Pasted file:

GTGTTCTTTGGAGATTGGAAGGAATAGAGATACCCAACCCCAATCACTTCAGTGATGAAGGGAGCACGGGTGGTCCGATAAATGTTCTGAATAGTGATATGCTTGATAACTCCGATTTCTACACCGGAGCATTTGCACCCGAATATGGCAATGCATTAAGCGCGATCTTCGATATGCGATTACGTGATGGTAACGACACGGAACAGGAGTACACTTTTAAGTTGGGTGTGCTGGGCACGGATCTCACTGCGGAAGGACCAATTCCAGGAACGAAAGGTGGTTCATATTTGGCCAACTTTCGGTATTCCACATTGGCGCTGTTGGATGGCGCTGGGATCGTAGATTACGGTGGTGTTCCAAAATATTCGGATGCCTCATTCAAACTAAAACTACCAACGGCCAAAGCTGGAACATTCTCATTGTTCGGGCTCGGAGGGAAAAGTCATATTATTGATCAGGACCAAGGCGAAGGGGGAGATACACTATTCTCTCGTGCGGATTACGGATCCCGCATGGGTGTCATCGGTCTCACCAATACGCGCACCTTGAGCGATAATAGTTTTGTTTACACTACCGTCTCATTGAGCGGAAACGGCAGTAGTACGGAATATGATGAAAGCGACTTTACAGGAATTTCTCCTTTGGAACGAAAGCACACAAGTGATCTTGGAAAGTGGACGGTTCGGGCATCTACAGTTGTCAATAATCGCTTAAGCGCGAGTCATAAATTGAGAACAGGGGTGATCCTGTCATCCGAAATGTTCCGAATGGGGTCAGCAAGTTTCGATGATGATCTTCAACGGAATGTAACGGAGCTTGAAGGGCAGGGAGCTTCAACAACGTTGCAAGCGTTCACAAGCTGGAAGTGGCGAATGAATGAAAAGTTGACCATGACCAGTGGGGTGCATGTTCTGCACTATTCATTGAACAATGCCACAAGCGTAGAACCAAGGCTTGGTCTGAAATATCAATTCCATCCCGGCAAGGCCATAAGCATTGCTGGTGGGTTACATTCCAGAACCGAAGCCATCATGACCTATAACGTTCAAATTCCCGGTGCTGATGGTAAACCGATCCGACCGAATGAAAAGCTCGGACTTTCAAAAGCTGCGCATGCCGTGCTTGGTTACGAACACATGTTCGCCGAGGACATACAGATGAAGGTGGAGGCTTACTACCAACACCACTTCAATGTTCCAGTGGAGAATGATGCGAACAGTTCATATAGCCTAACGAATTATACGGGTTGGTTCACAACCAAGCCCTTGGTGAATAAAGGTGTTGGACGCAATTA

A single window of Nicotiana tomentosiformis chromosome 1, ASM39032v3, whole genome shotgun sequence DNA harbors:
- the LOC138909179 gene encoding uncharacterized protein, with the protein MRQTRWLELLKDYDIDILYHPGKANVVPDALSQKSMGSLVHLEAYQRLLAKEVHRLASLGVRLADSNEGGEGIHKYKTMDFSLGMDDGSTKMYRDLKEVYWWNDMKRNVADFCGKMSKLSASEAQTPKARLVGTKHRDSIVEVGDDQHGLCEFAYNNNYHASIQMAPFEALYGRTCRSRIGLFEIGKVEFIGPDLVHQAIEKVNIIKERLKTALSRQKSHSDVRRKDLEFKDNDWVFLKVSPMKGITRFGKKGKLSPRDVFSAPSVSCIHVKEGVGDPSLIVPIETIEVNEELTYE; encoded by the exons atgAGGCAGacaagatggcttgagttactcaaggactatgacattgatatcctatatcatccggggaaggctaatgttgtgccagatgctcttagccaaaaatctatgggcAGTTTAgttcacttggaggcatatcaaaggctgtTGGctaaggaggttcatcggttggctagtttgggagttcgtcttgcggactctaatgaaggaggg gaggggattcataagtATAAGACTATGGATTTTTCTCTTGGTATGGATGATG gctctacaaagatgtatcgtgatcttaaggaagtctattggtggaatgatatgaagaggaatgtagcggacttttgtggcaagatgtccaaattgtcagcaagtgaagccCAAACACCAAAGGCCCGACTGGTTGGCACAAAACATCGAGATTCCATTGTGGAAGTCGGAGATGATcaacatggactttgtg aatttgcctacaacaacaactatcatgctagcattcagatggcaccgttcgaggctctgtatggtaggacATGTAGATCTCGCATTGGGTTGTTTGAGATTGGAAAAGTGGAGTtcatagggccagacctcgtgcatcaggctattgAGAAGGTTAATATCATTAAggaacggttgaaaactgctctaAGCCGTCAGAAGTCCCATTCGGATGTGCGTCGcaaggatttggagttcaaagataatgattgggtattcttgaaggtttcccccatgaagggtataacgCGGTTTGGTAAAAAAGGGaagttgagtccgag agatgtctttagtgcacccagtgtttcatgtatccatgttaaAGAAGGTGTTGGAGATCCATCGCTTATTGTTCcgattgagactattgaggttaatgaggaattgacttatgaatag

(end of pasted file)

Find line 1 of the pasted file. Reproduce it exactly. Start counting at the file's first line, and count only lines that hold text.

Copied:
GTGTTCTTTGGAGATTGGAAGGAATAGAGATACCCAACCCCAATCACTTCAGTGATGAAGGGAGCACGGGTGGTCCGATAAATGTTCTGAATAGTGATATGCTTGATAACTCCGATTTCTACACCGGAGCATTTGCACCCGAATATGGCAATGCATTAAGCGCGATCTTCGATATGCGATTACGTGATGGTAACGACACGGAACAGGAGTACACTTTTAAGTTGGGTGTGCTGGGCACGGATCTCACTGCGGAAGGACCAATTCCAGGAACGAAAGGTGGTTCATATTTGGCCAACTTTCGGTATTCCACATTGGCGCTGTTGGATGGCGCTGGGATCGTAGATTACGGTGGTGTTCCAAAATATTCGGATGCCTCATTCAAACTAAAACTACCAACGGCCAAAGCTGGAACATTCTCATTGTTCGGGCTCGGAGGGAAAAGTCATATTATTGATCAGGACCAAGGCGAAGGGGGAGATACACTATTCTCTCGTGCGGATTACGGATCCCGCATGGGTGTCATCGGTCTCACCAATACGCGCACCTTGAGCGATAATAGTTTTGTTTACACTACCGTCTCATTGAGCGGAAACGGCAGTAGTACGGAATATGATGAAAGCGACTTTACAGGAATTTCTCCTTTGGAACGAAAGCACACAAGTGATCTTGGAAAGTGGACGGTTCGGGCATCTACAGTTGTCAATAATCGCTTAAGCGCGAGTCATAAATTGAGAACAGGGGTGATCCTGTCATCCGAAATGTTCCGAATGGGGTCAGCAAGTTTCGATGATGATCTTCAACGGAATGTAACGGAGCTTGAAGGGCAGGGAGCTTCAACAACGTTGCAAGCGTTCACAAGCTGGAAGTGGCGAATGAATGAAAAGTTGACCATGACCAGTGGGGTGCATGTTCTGCACTATTCATTGAACAATGCCACAAGCGTAGAACCAAGGCTTGGTCTGAAATATCAATTCCATCCCGGCAAGGCCATAAGCATTGCTGGTGGGTTACATTCCAGAACCGAAGCCATCATGACCTATAACGTTCAAATTCCCGGTGCTGATGGTAAACCGATCCGACCGAATGAAAAGCTCGGACTTTCAAAAGCTGCGCATGCCGTGCTTGGTTACGAACACATGTTCGCCGAGGACATACAGATGAAGGTGGAGGCTTACTACCAACACCACTTCAATGTTCCAGTGGAGAATGATGCGAACAGTTCATATAGCCTAACGAATTATACGGGTTGGTTCACAACCAAGCCCTTGGTGAATAAAGGTGTTGGACGCAATTA